The imp that replaced my baby
In lieu of writing about Arrow's first birthday, I think I ought to come out with a confession. We talked about how my baby is not really a baby anymore. (tears) You and I and everyone else agreed that's just the circle of life. So, without any advice or notice from any of you guys, I wrongfully assumed that the next step in this circle of life was that my baby was now a toddler.
Oh how I was wrong.
As it would turn out, there really is no such thing as the "Terrible Twos". I would really have to call them the "Ornery Ones." The Ornery Ones is when your child has a bad case of turning into an imp when they're unhappy.
Shame on you parents who failed to warn me about this in the first place.
A couple days after the party, Arrow started to act a little funny. By "funny" I mean she got real grumpy, real fast, and it lasted all day long. There was an onslaughter of tantrums and screaming and fits. Naps and warm milk did nothing to soothe the grumps that overcame her. For the next several days, we all walked on eggshells. Sometimes she'd have a few really good hours, and sometimes she would be extraordinarily grumpy, especially in her car seat. Her car seat has been her natural nemesis since birth, but the older she gets, the less likely she's to doze off during a ride. Nowadays she'll cry out her displeasure and kick against the seat.
Last Sunday, Taylor and I were nibbling off our finger and toe nails in worry. Why was she so upset? Was this normal? Are we bad parents? Should we spend an hour long drive dissecting Arrow's behavior and how we can change it? Or should we just wait until we get to Grandma's house and ask for her advice?
We chose to do both of those things. The entire 60 minute drive was all about Arrow, only to be solved at the front door step at my mother in law's house. After setting the baby free into her house (and thus letting Taylor's younger siblings scramble who got to hold her first), Taylor and I sat down immediately and unleashed our worries on his parents. Straightaway Sherry dropped a two piece wonder of advice. She said: "Ignore it."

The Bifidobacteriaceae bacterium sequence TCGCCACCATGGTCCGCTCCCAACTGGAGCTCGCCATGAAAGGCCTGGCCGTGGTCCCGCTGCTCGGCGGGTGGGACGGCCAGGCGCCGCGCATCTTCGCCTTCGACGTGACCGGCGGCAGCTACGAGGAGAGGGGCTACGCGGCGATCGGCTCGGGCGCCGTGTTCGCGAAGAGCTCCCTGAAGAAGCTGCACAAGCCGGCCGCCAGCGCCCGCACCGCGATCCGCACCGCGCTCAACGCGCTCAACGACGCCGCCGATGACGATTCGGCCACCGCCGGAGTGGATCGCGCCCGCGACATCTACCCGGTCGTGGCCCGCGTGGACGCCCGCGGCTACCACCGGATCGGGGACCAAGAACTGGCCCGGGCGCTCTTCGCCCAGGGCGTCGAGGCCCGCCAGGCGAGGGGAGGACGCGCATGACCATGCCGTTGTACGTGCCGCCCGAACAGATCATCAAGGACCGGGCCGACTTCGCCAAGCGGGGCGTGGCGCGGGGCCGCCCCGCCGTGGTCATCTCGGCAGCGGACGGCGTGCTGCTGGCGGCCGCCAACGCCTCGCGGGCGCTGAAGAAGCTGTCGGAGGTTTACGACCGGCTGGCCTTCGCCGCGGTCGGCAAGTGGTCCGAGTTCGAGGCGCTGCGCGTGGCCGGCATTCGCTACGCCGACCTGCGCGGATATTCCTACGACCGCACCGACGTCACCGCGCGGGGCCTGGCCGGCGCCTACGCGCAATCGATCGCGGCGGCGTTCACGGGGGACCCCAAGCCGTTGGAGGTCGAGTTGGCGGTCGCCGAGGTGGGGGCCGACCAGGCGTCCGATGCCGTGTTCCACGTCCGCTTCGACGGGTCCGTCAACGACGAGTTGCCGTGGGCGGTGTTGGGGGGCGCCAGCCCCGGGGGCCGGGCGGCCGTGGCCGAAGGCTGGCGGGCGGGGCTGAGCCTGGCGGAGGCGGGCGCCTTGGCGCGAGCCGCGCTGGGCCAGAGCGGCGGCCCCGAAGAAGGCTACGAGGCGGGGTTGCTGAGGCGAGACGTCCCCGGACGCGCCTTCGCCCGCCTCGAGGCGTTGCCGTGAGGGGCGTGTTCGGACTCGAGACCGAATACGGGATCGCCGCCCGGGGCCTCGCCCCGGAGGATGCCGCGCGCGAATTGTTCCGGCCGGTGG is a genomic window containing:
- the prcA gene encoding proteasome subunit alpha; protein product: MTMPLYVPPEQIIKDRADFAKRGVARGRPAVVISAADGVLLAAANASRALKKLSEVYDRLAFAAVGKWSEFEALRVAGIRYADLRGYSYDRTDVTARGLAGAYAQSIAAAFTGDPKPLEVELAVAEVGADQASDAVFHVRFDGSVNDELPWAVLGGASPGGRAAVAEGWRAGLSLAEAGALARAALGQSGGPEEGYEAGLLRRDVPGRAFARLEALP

Just so it's clear, "it "does not refer to her sweet-gone-sour granddaughter. Grandma J don't roll that way. "It" refers to the tantrums.
She continued, "She might learn that tantrums are a way to get extra attention. Ignore it. But take it as a sign that she might need some extra love and attention, so give her that as you see fit."
Genius! Seriously, where would I be without Sherry?
Soon, I had the opportunity to put that "ignoring" business in practice. Arrow's cycle of grumpiness began when I wouldn't let her suck on a knife that she had pulled from the dishwasher. I returned the knife to the sink for some washing, while ignoring the irritated cries that rose from the peanut gallery. Her mood worsened as I wouldn't let her eat my earrings that she had found in my purse. Finally, all manners of goodness were lost, as I removed the jar of eyeliner that she had salvaged, also from my purse (An unintentional moral of this story is that I need to be better at keeping my purse out of reach.)
While Arrow was busily shape-shifting into her imp self, I happily realized she hadn't napped for a good few hours. I asked her sweetly, "Is it time for a nap?" Arrow's face squished up in uncontrollable anger, and she whipped her body around and hightailed it to the other side of the room. She shrieked displeasure and waved her hands madly in the air. She fell to her rump and started to wail. It occurred to me later that as I watched her anger spew, I was witnessing a live transformation of the Hulk.
I snatched up my little miracle of life, and wrestled her to the nursery, where she was given a binky and her softest blanket. I ducked where she couldn't see me, and escaped the room. She banshee screeched when she realized she was trapped in her cribbed, but within minutes, a sweet sound emerged.
Silence. Blessed silence.
I didn't dare peek in on her, because she has a supernatural power of knowing when I'm in the room. But I could hear soft little sighs through the door that meant she finally had drifted off into a peaceful slumber, and that her inner beast and returned to its cage.
That, or she's playing with her toes.
I don't know yet how well this "ignoring the whining elephant in the room" business will go, but I think it's working so far. The only side effects are my somewhat frazzled nerves. Oh, and this little smile:
that's been around a lot more lately. We've been working on that extra love and attention thing when she's not screaming for it.
It's not a guaranteed system but... I think it's going to do some good.
This is the third post in Parent Week. Every day until Friday I will be posting an article on parenthood. Click here for yesterday's post, and come back tomorrow for the next one!